Dexter (A Cross to Bear #2) Read Online Kathi S. Barton

Categories Genre: Fantasy/Sci-fi, Paranormal, Romance Tags Authors: Series: A Cross to Bear Series by Kathi S. Barton

Total pages in book: 47
Estimated words: 42916 (not accurate)
Estimated Reading Time in minutes: 215(@200wpm)___ 172(@250wpm)___ 143(@300wpm)

Sunny Meadows wasn’t a people person. She had anger management issues, and most of the time, she didn’t even like herself. Working as a government agent, Sunny found herself in the Smoky Mountains tracking down a serial killer. A run-in with a park guest landed Sunny in the hospital and off the killer’s trail.
Dexter Cross and his family were black bears and lived in the Smoky Mountains, where he worked as a ranger for the park where they lived. He was to deliver a gun and a badge to the injured agent. He’d been told she was caustic, but he wasn’t prepared for her being his mate too.

When the killer discovered that Sunny was injured. She was making a move to end Sunny’s life, and anyone else’s that got in her way. Will Dexter and his family be able to protect her?



Sunny didn’t mind people—just not in clumps. She supposed that calling them clumps was better than calling them herds. But they sort of did remind her of cattle the way they mooed when they were upset—well, whined. And they complained all the time. She’d not met a single person on this trip who hadn’t complained about something, even the weather being too hot. Damn it all to hell, people. It’s summer! It’s supposed to be hot. She’d bet those same people were surprised when it turned cold during the winter months.

A clump of people was just ahead of her, and she had to pause in her walk to get around them. Why did people stop in the middle of places, like an aisle at the grocery or a narrow path on the way to the falls, like now, to have a whole clump reunion? She didn’t understand anything about clumps.

“Excuse me.” The woman that was taking up most of the left side of the path just stared at her as she continued talking to the other female clump—there were children with her, so Sunny decided to call them clump-its. “I’d like to go through. Please?”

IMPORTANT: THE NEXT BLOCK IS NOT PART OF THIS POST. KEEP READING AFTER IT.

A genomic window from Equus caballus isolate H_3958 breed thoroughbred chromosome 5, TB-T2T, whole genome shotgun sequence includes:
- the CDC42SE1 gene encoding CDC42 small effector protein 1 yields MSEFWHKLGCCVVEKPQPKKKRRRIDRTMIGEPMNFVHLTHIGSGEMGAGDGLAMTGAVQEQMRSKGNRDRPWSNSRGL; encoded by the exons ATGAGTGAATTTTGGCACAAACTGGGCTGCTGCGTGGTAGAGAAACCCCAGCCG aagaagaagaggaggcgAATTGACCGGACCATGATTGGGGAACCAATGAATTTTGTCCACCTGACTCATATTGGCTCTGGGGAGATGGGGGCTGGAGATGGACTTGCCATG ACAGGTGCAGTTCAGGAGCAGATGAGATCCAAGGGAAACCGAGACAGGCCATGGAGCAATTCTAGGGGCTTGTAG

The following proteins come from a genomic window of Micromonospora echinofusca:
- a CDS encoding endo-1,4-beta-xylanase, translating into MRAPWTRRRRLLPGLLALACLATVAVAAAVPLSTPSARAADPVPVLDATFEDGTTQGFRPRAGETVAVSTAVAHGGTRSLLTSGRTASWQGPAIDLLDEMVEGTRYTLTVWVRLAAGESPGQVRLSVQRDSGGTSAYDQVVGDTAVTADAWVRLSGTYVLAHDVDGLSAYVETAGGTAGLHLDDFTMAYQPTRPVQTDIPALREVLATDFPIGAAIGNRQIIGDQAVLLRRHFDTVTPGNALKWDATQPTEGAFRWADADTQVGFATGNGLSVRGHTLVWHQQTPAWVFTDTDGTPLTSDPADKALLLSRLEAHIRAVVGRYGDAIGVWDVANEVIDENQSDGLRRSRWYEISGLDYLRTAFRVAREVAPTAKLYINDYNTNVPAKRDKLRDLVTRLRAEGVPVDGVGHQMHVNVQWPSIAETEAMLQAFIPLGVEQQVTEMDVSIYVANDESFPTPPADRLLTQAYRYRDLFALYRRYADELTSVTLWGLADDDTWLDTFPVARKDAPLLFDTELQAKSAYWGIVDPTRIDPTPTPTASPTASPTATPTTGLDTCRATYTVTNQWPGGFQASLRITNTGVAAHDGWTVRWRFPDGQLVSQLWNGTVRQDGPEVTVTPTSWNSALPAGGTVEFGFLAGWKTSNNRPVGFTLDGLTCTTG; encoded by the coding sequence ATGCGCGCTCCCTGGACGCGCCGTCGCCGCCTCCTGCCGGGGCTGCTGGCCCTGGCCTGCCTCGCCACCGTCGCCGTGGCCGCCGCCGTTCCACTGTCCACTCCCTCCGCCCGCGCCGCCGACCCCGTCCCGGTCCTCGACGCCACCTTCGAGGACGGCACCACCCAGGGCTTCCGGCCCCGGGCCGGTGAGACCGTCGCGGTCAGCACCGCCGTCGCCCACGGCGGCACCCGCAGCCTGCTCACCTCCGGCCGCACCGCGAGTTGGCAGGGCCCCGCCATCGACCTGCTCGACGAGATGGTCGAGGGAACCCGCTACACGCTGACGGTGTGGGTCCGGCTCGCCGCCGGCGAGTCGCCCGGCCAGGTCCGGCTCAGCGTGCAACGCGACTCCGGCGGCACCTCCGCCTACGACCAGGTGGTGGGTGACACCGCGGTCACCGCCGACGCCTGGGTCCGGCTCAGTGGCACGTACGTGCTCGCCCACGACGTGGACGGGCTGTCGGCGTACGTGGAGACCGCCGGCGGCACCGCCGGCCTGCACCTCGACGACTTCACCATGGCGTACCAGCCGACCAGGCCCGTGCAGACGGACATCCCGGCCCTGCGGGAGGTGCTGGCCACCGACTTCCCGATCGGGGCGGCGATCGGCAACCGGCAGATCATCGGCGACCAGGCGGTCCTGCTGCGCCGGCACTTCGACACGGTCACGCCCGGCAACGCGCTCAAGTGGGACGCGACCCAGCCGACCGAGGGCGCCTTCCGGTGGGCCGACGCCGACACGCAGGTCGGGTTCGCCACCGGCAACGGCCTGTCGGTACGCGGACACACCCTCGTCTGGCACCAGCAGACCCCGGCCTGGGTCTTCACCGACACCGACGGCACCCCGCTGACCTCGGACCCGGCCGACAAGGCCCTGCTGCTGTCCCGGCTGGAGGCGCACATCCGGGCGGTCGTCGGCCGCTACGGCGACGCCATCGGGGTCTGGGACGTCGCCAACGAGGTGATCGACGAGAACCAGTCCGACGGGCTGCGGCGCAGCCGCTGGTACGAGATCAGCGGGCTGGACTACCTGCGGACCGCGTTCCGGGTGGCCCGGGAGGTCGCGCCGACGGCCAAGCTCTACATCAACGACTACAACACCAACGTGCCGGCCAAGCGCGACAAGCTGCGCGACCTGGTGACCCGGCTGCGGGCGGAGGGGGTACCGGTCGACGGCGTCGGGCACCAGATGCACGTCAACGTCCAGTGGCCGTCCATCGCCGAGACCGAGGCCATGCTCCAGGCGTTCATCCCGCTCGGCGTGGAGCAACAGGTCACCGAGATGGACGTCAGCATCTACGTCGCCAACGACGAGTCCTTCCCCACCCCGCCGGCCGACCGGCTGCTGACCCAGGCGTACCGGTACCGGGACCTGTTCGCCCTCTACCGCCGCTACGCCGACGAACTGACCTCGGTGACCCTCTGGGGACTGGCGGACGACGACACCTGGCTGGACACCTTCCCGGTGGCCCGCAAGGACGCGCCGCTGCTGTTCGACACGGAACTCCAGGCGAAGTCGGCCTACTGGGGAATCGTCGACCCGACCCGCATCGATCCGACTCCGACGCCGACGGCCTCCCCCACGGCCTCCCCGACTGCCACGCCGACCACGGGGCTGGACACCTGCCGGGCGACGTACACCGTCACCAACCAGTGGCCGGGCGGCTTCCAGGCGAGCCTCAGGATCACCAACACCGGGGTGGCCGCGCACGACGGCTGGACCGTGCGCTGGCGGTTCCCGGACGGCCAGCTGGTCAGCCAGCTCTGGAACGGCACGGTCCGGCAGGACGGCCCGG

The Crusty Clump huffed at her. “Don’t you see that we’re having a private conversation here? You’ll just have to figure out a different way to get around us. It’s considered rude to interrupt someone when they’re speaking. I’m surprised no one has told you that before.” Sunny assured her they had, but she was just like that to not listen. “It figures. Just wait in line like the rest of the people here.”

“No. You’re the rude one. You have like fifty people in the line behind the clump you’ve created waiting to either come down or go up. Your clump is blocking a narrow path. I’d like to suggest—and right now, since I’ve finally graduated from anger management classes, I’m only suggesting this—that you get your flabby fat ass out of the way and have your ‘private’ conversations elsewhere. Though how you figure that with hundreds of people clambering around you to get through, you could have a private shit right now is beyond me. Everyone can hear every word you moo. But that’s just me.”

Sunny looked away to reign in her temper before it got the better of her. She didn’t mind people around her hearing her talk to the women. Nor did she lie to her about the anger management classes. She knew she had temper and anger issues. But—

Sunny felt the pain in her shoulder just before she fell backwards and hit her head on one of the large stones that made up the Smokie Mountains. Christ, that had fucking hurt.

“You hit me.” Crusty Clump nodded and used her cane like a sword, like she was parlaying or something. The warmth of what she thought might be blood slid down her back and into her eyes, so she couldn’t see well. “You fucking hit me with that cane? Are you out of your ever-loving mind?”

“You’re a rude young woman, and it doesn’t surprise me at all that you’ve been to anger classes.” Sunny tried to stand but was suddenly weak, her head spinning. “You stay right where you are, or so help me, I’ll toss you over this mountainside, and they’ll never find your body. Now. I’m going to finish my—” Sunny tried to get up and failed, hitting her head again. “Did I not just tell you to stay there? I’ll hit you again, harder this time if you don’t—”

Sunny didn’t hear anymore over the roaring in her head. Her belly, usually all right with anything she shoved into her pie hole, was rebelling as well. Holding onto what she hoped was a tree, she nearly went over the side of the mountain when she heard a voice. Well, several of them, but the one that was closest to her was making the most sense.

“I’m going to put you down on the ground, all right?” Nodding was out of the question, and she wasn’t sure any longer that she could make her mouth work. But the man seemed to understand. “My brother and I are going to carry you down the path, miss. Are you alone?”